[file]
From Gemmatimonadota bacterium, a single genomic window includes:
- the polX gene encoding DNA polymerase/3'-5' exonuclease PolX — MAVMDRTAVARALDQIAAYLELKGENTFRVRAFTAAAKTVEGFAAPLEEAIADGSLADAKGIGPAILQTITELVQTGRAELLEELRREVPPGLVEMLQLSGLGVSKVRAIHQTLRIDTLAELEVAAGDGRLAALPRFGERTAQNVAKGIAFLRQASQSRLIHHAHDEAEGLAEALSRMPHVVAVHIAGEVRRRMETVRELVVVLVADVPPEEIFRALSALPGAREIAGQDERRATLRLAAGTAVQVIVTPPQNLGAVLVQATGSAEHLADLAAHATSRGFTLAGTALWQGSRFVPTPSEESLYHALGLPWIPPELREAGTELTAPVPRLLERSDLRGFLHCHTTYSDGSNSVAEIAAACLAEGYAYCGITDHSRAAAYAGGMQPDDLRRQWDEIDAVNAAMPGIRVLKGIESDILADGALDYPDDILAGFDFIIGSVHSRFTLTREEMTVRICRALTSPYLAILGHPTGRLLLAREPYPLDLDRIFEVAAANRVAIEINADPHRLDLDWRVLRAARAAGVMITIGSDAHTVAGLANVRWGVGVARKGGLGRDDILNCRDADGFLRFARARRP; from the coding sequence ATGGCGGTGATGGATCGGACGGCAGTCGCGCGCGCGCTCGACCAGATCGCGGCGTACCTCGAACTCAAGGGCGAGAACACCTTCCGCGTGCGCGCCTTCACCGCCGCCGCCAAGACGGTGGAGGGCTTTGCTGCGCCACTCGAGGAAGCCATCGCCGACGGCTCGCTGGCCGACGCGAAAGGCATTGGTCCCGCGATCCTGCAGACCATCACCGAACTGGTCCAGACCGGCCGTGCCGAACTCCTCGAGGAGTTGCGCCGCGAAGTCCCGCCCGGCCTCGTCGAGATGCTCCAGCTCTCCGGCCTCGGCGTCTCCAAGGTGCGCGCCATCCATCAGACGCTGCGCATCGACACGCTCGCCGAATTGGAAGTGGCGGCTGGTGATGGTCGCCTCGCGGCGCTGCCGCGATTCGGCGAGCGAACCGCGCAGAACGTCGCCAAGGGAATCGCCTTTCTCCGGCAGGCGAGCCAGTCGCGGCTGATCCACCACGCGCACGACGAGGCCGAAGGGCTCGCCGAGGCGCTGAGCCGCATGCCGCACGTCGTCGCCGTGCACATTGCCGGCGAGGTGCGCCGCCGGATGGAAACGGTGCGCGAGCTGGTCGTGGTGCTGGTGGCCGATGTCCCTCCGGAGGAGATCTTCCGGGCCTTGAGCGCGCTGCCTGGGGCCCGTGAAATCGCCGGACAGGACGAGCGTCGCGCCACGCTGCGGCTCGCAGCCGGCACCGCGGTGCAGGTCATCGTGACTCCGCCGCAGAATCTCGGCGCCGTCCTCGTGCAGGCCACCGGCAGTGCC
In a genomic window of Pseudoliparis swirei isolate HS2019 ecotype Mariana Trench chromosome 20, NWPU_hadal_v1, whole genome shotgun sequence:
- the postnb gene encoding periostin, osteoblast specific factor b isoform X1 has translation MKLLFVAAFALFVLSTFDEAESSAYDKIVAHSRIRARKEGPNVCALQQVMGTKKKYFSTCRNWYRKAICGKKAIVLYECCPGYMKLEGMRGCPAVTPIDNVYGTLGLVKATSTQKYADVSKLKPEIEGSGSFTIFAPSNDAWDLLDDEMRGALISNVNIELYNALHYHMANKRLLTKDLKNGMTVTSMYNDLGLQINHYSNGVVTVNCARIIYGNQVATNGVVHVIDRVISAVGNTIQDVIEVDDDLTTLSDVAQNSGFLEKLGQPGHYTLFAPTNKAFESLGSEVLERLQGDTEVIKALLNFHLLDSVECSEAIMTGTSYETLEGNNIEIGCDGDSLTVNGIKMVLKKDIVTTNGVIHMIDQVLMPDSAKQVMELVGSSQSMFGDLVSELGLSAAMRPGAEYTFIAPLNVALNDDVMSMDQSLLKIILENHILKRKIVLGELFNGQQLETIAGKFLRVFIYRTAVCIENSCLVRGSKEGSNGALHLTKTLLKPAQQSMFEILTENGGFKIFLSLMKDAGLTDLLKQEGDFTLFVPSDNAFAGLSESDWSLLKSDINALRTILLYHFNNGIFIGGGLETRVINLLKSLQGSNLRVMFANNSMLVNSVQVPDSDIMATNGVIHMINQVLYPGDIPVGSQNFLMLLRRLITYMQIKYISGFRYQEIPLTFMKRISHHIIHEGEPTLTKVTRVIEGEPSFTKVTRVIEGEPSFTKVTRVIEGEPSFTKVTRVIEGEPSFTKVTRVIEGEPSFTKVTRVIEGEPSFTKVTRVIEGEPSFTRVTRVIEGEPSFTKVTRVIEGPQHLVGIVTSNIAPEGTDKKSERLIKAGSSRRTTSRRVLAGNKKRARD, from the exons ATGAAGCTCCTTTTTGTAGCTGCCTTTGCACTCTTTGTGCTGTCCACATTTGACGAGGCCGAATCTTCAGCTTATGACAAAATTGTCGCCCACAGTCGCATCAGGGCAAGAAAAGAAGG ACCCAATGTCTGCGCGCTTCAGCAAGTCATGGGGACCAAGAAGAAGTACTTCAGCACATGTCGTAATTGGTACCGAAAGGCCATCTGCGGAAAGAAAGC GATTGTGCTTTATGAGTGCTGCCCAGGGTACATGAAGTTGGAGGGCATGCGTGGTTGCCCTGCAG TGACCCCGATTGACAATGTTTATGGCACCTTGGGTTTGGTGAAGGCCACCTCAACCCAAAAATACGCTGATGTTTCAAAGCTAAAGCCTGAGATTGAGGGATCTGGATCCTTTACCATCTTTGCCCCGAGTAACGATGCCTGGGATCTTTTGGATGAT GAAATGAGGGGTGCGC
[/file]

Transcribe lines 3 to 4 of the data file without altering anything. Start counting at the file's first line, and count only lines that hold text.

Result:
In a genomic window of Pseudoliparis swirei isolate HS2019 ecotype Mariana Trench chromosome 20, NWPU_hadal_v1, whole genome shotgun sequence:
- the postnb gene encoding periostin, osteoblast specific factor b isoform X1 has translation MKLLFVAAFALFVLSTFDEAESSAYDKIVAHSRIRARKEGPNVCALQQVMGTKKKYFSTCRNWYRKAICGKKAIVLYECCPGYMKLEGMRGCPAVTPIDNVYGTLGLVKATSTQKYADVSKLKPEIEGSGSFTIFAPSNDAWDLLDDEMRGALISNVNIELYNALHYHMANKRLLTKDLKNGMTVTSMYNDLGLQINHYSNGVVTVNCARIIYGNQVATNGVVHVIDRVISAVGNTIQDVIEVDDDLTTLSDVAQNSGFLEKLGQPGHYTLFAPTNKAFESLGSEVLERLQGDTEVIKALLNFHLLDSVECSEAIMTGTSYETLEGNNIEIGCDGDSLTVNGIKMVLKKDIVTTNGVIHMIDQVLMPDSAKQVMELVGSSQSMFGDLVSELGLSAAMRPGAEYTFIAPLNVALNDDVMSMDQSLLKIILENHILKRKIVLGELFNGQQLETIAGKFLRVFIYRTAVCIENSCLVRGSKEGSNGALHLTKTLLKPAQQSMFEILTENGGFKIFLSLMKDAGLTDLLKQEGDFTLFVPSDNAFAGLSESDWSLLKSDINALRTILLYHFNNGIFIGGGLETRVINLLKSLQGSNLRVMFANNSMLVNSVQVPDSDIMATNGVIHMINQVLYPGDIPVGSQNFLMLLRRLITYMQIKYISGFRYQEIPLTFMKRISHHIIHEGEPTLTKVTRVIEGEPSFTKVTRVIEGEPSFTKVTRVIEGEPSFTKVTRVIEGEPSFTKVTRVIEGEPSFTKVTRVIEGEPSFTKVTRVIEGEPSFTRVTRVIEGEPSFTKVTRVIEGPQHLVGIVTSNIAPEGTDKKSERLIKAGSSRRTTSRRVLAGNKKRARD, from the exons ATGAAGCTCCTTTTTGTAGCTGCCTTTGCACTCTTTGTGCTGTCCACATTTGACGAGGCCGAATCTTCAGCTTATGACAAAATTGTCGCCCACAGTCGCATCAGGGCAAGAAAAGAAGG ACCCAATGTCTGCGCGCTTCAGCAAGTCATGGGGACCAAGAAGAAGTACTTCAGCACATGTCGTAATTGGTACCGAAAGGCCATCTGCGGAAAGAAAGC GATTGTGCTTTATGAGTGCTGCCCAGGGTACATGAAGTTGGAGGGCATGCGTGGTTGCCCTGCAG TGACCCCGATTGACAATGTTTATGGCACCTTGGGTTTGGTGAAGGCCACCTCAACCCAAAAATACGCTGATGTTTCAAAGCTAAAGCCTGAGATTGAGGGATCTGGATCCTTTACCATCTTTGCCCCGAGTAACGATGCCTGGGATCTTTTGGATGAT GAAATGAGGGGTGCGC